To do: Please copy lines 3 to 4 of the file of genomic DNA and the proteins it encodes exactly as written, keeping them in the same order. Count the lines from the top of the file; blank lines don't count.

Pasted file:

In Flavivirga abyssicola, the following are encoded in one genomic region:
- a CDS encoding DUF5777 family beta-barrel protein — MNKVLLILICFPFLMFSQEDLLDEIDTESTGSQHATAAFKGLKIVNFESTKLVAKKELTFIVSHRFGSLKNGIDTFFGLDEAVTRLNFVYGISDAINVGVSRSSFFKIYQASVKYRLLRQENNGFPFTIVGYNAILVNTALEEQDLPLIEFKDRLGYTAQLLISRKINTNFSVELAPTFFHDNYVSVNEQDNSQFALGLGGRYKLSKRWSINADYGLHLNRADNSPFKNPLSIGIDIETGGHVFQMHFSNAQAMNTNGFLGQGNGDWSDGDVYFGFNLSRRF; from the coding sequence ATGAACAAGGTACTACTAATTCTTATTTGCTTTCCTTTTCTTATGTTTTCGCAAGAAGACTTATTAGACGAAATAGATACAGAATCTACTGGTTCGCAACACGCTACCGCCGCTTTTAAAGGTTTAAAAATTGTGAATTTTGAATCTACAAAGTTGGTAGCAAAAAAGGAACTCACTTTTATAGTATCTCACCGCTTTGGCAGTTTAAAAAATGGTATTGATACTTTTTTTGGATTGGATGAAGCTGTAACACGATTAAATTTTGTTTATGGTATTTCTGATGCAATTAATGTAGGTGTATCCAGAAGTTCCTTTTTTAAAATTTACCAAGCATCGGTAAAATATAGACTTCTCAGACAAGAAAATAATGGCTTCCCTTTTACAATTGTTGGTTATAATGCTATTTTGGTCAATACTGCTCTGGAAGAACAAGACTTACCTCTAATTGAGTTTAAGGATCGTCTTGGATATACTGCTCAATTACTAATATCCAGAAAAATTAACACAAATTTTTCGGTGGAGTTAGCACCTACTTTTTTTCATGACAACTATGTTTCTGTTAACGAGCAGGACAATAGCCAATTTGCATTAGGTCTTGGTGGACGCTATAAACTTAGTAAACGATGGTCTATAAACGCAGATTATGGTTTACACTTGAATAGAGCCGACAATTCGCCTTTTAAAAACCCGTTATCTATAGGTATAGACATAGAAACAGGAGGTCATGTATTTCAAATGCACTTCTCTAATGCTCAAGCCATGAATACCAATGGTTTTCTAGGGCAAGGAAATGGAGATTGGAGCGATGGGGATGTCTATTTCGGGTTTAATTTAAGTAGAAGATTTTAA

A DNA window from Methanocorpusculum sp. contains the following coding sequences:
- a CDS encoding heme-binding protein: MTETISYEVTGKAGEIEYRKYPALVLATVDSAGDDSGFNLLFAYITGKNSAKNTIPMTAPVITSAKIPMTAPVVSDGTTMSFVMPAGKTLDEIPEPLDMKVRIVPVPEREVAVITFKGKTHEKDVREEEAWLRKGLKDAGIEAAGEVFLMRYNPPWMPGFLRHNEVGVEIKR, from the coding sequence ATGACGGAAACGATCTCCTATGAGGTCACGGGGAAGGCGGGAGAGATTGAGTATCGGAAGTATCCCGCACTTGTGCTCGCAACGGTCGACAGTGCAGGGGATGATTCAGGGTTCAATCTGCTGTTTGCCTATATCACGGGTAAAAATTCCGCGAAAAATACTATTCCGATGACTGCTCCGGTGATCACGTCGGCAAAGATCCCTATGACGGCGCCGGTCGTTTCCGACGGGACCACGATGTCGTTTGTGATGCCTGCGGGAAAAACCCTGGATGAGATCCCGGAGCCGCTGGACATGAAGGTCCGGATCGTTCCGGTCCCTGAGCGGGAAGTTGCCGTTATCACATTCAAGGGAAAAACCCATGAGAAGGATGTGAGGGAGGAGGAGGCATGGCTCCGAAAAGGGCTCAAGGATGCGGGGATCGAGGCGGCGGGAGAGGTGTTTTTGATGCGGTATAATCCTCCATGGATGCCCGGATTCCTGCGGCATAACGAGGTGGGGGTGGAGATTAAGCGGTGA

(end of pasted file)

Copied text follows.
A DNA window from Methanocorpusculum sp. contains the following coding sequences:
- a CDS encoding heme-binding protein: MTETISYEVTGKAGEIEYRKYPALVLATVDSAGDDSGFNLLFAYITGKNSAKNTIPMTAPVITSAKIPMTAPVVSDGTTMSFVMPAGKTLDEIPEPLDMKVRIVPVPEREVAVITFKGKTHEKDVREEEAWLRKGLKDAGIEAAGEVFLMRYNPPWMPGFLRHNEVGVEIKR, from the coding sequence ATGACGGAAACGATCTCCTATGAGGTCACGGGGAAGGCGGGAGAGATTGAGTATCGGAAGTATCCCGCACTTGTGCTCGCAACGGTCGACAGTGCAGGGGATGATTCAGGGTTCAATCTGCTGTTTGCCTATATCACGGGTAAAAATTCCGCGAAAAATACTATTCCGATGACTGCTCCGGTGATCACGTCGGCAAAGATCCCTATGACGGCGCCGGTCGTTTCCGACGGGACCACGATGTCGTTTGTGATGCCTGCGGGAAAAACCCTGGATGAGATCCCGGAGCCGCTGGACATGAAGGTCCGGATCGTTCCGGTCCCTGAGCGGGAAGTTGCCGTTATCACATTCAAGGGAAAAACCCATGAGAAGGATGTGAGGGAGGAGGAGGCATGGCTCCGAAAAGGGCTCAAGGATGCGGGGATCGAGGCGGCGGGAGAGGTGTTTTTGATGCGGTATAATCCTCCATGGATGCCCGGATTCCTGCGGCATAACGAGGTGGGGGTGGAGATTAAGCGGTGA